David Marcus, in a New York Post op-ed this week, demanded that Gov. Andrew Cuomo and Mayor Bill de Blasio reopen New York already, because this whole lockdown is a bummer. Everyone else enjoys staying home all the time, so Marcus is sharing a bold and unique perspective.

Meanwhile, the Big Apple is ­dying.

Yes, he contrasts the 28,540 literal deaths from COVID-19 with New York City's metaphorical death. New York has “died" several times in the past, but the Big Apple has always bounced back. You can't resurrect human beings with some Starbucks and a Shake Shack.

Its streets are empty. The bars and jazz clubs, restaurants and coffeehouses sit barren. Beloved haunts, storied rooms, perfect-slice joints are shuttered, many for good. The sweat equity of countless small-business owners is evaporating. ­Instead of getting people back to work providing for their families, our mayor talks about a fantasyland New Deal for the post-coronavirus era.

That all sucks! (Well, the New Deal thing sounds good, if someone other than de Blasio was involved. I don't trust him to tie his shoes let alone bust an FDR-style move.) The coronavirus struck New York and all of America like an asteroid. I get that people want “their lives back," but you can't just quit a pandemic. That's not how this works.


Charlie Sheen Funny Scene (Two And A Half Men) - Can't Quit Poverty www.youtube.com

It needs to end. Now.

Oh, I guess he does think that's how this works.

Open the city. All of it. Right now. Broadway shows, beaches, Yankees games, the schools, the top of the freakin' Empire State building. Everything. New Yorkers have already learned to socially distance. Businesses can adjust. The elderly and infirm can continue to be isolated.

Marcus is neither elderly nor infirm, but he wants to party, damnit! Let's just lock up Grandma and Tiny Tim so New Yorkers who matter can swap coronavirus at Yankee Stadium. Marcus claims New Yorkers have “learned to socially distance," but he lists activities where proper physical distance isn't feasible. The New York life Marcus wants is impossible right now.

Georgia is held up as an example of a state reopening without any negative effects. However, as conservatives are wont to observe, Georgia isn't New York. It also looks like Georgia is fudging its numbers. Marcus claims that New York hospitals were never overwhelmed, but the Post itself described hospitals as “overwhelmed" on March 27.

It's also not true, as Marcus argues, that New York leadership has no plan for ending its lockdown. Cuomo has stated that this is not a sustainable situation, but reopening must take a deliberate, phased approach. Otherwise, you risk undoing all the progress made and jeopardizing lives.

If our elected leaders won't save the world's greatest city from a slow death by economic strangulation, then the people of New York must do it themselves.

Seriously, New Yorkers have died actual slow, agonizing deaths. Enough with the metaphors.

Barbers, tailors, nail ­salons, sporting goods stores, movie theaters and others should open their doors — while maintaining social distancing, of course — and dare the state to shut them down.

Marcus is demanding a consumerist revolt after just two months. He also doesn't seem to grasp how the economy works. Studios aren't releasing movies right now, so there's nothing for theaters to play other than maybe some old copies of Battlefield Earth. Who's going to a tailor when everyone's working from home and most formal events are cancelled. No one needs their sweat pants let out.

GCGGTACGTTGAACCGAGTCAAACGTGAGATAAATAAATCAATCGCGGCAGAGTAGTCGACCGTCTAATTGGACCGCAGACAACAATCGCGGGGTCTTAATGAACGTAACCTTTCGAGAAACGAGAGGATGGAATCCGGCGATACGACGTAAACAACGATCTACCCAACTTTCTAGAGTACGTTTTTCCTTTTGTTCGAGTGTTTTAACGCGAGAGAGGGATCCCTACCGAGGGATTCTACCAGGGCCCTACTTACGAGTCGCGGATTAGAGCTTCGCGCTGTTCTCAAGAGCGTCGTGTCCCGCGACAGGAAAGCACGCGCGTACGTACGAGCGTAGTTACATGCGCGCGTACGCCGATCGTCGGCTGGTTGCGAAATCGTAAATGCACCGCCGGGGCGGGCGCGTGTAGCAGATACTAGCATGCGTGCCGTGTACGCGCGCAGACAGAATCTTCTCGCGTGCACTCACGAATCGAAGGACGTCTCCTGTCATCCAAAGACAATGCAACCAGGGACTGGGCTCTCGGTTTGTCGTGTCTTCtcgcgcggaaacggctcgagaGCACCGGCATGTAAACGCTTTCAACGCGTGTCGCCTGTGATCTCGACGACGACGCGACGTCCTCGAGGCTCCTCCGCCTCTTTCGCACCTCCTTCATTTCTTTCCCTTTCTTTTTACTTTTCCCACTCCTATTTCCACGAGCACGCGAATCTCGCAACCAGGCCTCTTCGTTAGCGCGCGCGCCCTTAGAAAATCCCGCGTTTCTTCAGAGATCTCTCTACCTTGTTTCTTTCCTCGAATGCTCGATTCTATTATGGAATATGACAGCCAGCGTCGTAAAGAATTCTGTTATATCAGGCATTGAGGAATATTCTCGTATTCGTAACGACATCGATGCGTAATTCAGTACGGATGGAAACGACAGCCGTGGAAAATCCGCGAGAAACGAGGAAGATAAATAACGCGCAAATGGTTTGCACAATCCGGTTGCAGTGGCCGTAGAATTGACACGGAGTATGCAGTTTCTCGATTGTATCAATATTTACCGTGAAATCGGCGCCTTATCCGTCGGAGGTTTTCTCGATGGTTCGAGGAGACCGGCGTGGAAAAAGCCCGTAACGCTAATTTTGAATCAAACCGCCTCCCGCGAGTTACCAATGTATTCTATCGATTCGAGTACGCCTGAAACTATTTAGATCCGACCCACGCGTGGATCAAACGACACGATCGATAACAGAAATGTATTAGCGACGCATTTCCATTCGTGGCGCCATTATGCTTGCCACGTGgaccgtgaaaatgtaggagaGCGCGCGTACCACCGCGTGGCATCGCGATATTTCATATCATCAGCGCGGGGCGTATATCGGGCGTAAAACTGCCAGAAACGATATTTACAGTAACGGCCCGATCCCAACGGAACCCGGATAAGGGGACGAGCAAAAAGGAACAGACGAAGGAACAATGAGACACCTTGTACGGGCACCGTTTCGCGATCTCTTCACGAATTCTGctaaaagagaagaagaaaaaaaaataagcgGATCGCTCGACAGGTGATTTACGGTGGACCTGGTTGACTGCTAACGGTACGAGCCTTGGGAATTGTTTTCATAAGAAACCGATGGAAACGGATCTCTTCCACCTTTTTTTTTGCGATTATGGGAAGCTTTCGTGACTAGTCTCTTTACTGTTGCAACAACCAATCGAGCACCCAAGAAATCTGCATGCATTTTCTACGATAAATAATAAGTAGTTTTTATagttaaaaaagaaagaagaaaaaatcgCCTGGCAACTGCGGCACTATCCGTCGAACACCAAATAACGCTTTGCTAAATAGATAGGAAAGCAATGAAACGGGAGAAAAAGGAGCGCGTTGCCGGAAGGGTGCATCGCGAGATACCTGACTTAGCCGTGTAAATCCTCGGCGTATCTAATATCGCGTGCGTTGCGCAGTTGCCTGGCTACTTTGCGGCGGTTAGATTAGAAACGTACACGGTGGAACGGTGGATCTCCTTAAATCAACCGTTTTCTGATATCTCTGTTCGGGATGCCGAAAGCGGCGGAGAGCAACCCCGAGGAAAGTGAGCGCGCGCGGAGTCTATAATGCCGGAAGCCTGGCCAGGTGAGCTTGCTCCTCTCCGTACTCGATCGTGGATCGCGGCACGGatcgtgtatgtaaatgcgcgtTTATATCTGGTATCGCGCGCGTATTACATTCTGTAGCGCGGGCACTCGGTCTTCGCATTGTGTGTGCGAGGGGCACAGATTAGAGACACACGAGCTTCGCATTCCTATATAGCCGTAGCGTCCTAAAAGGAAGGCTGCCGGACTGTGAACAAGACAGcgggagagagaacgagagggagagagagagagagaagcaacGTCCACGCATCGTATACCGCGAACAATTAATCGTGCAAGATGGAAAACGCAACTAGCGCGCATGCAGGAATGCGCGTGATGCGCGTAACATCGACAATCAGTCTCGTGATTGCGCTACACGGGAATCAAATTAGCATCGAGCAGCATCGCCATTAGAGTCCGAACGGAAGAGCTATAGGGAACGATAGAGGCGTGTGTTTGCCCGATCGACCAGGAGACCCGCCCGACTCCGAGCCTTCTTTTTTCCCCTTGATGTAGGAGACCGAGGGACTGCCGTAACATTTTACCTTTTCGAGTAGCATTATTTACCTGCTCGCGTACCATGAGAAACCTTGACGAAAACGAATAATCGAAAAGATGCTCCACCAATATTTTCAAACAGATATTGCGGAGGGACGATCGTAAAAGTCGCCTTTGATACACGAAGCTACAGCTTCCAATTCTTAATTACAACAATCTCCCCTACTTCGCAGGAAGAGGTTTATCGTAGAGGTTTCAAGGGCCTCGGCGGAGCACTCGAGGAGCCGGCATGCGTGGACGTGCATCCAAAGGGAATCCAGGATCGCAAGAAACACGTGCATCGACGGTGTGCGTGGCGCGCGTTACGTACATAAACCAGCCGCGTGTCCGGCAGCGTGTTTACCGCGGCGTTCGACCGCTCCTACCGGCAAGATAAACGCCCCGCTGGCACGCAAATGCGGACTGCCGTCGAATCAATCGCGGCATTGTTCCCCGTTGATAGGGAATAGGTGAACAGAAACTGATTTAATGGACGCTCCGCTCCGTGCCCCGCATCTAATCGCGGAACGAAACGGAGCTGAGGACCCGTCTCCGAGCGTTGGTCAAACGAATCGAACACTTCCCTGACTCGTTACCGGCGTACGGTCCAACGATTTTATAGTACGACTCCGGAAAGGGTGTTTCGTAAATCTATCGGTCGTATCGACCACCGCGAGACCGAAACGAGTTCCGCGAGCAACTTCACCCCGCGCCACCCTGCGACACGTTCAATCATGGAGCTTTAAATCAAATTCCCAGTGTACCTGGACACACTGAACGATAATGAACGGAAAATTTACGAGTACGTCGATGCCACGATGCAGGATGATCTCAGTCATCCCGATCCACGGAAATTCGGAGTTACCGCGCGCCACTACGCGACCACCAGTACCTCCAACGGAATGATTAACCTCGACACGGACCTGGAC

The "Fox & Friends" crew championed Marcus's irresponsible and whiny op-ed Thursday morning from the safety of their homes. Guest Andrew Napolitano, a law professor and former judge, declared it was "time for all of us to come back to our normal society."

NAPOLITANO: We can live with social distancing and operate our businesses and go to restaurants and go to work and ride mass transit and liven up those streets again.

No, we can't. He's just saying things. Livening up New York streets at this point would mean deadening up New York hospitals.

BRIAN KILMEADE: They are calling for people just to massively open up their businesses throughout the city. They can't stop everyone. Would you be against that?

NAPOLITANO: I would be 100 percent in favor of it, and I think you're going to see it this weekend. Everybody fears that people from New York City are going to go to Long Island or New Jersey where the beaches will be open. I think they're going to go to the New York City beaches, and I think you're going to see businesses start to open, and I think you're going to see the police cheer them on when they do this.

That's one hell of a white wonderland where law enforcement cheers on mass law breaking. Black folks have never considered the possibility that “they can't stop" all of us. When we're involved, they will definitely try. Those motherfuckers roll up in our neighborhoods in tanks.

New York cops probably will stand down if white folks storm the beaches like they're Normandy. But the people of color who actually work at restaurants, bars, and nail salons, should keep their asses at home. No one has the right to our labor, especially at the cost of our lives.

[New York Post / Mediaite]

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Stephen Robinson

Stephen Robinson is a writer and social kibbitzer based in Portland, Oregon. He's on the board of the Portland Playhouse theater and writes for the immersive theater Cafe Nordo in Seattle. Tickets are on sale now for his latest Nordo collaboration, "Curiouser and Curiouser," an adaptation of "Alice's Adventures in Wonderland" and "Through the Looking Glass." It promises to feel like an actual evening with SER (for good or for ill).

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